The majority of Japanese women don’t want women in leadership positions
The World Economic Forum has published its annual report on gender equality. Japan sits in 110th place, the worst ranked of all G7 countries.
43.8% of workers in Japan are female. Only 13% are in management positions compared to 39% in Sweden, 43% in the US and 29% in Germany.
Despite these statistics, only 26% of Japanese women surveyed said that they would feel comfortable with a woman as head of the government, and 28% said that they want more women in leadership positions.
The fact remains, women are as prejudiced as men when it comes to full gender equality. Despite Japan having an equal rights amendment, very few are attempting to break the glass ceiling and even fewer are helping those that are trying.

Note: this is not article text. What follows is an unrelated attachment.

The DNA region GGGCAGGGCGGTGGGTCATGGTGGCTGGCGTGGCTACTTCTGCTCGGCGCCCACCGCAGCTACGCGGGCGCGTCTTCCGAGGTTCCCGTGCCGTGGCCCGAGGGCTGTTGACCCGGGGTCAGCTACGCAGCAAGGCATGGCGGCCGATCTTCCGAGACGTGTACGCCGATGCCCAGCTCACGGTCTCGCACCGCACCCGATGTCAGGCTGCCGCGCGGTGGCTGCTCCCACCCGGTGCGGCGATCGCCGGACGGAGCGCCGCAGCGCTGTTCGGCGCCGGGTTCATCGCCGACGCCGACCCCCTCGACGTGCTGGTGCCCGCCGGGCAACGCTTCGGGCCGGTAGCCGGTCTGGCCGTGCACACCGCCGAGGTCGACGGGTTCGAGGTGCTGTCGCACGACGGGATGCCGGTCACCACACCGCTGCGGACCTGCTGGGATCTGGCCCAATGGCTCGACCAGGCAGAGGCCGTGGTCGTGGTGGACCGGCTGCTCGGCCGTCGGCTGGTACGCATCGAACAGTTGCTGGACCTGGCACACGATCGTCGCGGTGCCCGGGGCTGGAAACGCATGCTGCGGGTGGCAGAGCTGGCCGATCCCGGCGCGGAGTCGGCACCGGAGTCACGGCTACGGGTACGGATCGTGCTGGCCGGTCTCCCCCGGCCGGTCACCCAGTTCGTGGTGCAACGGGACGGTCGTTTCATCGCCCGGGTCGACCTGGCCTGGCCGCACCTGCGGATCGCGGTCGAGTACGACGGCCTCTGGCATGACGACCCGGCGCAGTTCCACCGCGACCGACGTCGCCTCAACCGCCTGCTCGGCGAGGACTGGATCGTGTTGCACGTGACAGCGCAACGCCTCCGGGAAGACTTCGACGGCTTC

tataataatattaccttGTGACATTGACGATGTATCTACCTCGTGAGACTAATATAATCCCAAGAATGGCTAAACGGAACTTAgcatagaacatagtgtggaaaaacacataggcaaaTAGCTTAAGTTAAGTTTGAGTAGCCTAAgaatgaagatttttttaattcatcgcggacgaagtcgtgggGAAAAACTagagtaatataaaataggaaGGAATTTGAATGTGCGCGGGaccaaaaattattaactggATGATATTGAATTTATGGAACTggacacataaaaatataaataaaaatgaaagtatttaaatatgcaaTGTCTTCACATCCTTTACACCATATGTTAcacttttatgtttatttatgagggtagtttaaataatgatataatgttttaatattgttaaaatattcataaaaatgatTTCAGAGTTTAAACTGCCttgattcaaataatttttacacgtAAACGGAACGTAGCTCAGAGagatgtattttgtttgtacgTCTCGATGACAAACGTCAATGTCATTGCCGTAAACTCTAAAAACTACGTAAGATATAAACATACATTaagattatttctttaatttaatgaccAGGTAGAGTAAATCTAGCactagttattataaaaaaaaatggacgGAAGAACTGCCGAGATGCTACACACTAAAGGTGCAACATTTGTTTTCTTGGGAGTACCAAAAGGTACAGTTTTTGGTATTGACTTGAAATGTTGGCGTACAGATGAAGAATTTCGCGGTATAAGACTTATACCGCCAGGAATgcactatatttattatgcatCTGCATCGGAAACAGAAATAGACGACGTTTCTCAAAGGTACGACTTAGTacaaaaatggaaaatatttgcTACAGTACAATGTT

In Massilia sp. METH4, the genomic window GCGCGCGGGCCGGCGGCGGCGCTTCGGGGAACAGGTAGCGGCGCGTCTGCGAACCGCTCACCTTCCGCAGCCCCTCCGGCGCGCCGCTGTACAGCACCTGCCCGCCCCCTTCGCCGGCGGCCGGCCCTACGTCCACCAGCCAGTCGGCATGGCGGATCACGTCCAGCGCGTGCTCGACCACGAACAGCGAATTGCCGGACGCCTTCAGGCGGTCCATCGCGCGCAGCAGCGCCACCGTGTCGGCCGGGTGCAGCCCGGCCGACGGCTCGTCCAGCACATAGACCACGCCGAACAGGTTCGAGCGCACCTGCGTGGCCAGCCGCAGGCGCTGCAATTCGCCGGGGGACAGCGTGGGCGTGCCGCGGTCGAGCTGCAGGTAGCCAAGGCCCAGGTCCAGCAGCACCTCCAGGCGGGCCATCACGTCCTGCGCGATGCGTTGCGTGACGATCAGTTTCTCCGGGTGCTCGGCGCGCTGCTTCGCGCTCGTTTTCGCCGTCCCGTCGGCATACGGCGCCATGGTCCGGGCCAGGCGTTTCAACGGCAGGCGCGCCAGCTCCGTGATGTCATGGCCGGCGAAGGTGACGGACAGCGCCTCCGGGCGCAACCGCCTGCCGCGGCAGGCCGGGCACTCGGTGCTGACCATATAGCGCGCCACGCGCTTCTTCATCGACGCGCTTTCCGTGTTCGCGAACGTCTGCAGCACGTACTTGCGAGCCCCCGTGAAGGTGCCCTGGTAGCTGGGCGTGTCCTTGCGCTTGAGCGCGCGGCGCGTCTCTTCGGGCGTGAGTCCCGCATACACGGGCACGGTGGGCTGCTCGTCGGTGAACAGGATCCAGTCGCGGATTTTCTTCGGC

The question is why and how do we change that? At the current rate of change, the WEF’s annual gender gap report released in December 2018 says it will take 108 years to narrow the overall gender gap and 202 years to bring about parity in the workplace and seemingly longer in Japan.
In one of the sessions, Michelle Bachelet, United Nations High Commissioner for Human Rights and former president of Chile, revealed that she was often asked unprofessional questions during her presidency.
Bachelet said she was asked how she would take care of children, about her domestic affairs and to whom she would turn to when she faced challenges.
“Have you ever asked that kind of stuff to a man?” Bachelet told the audience at the session, named “Female Leadership at a Tipping Point.”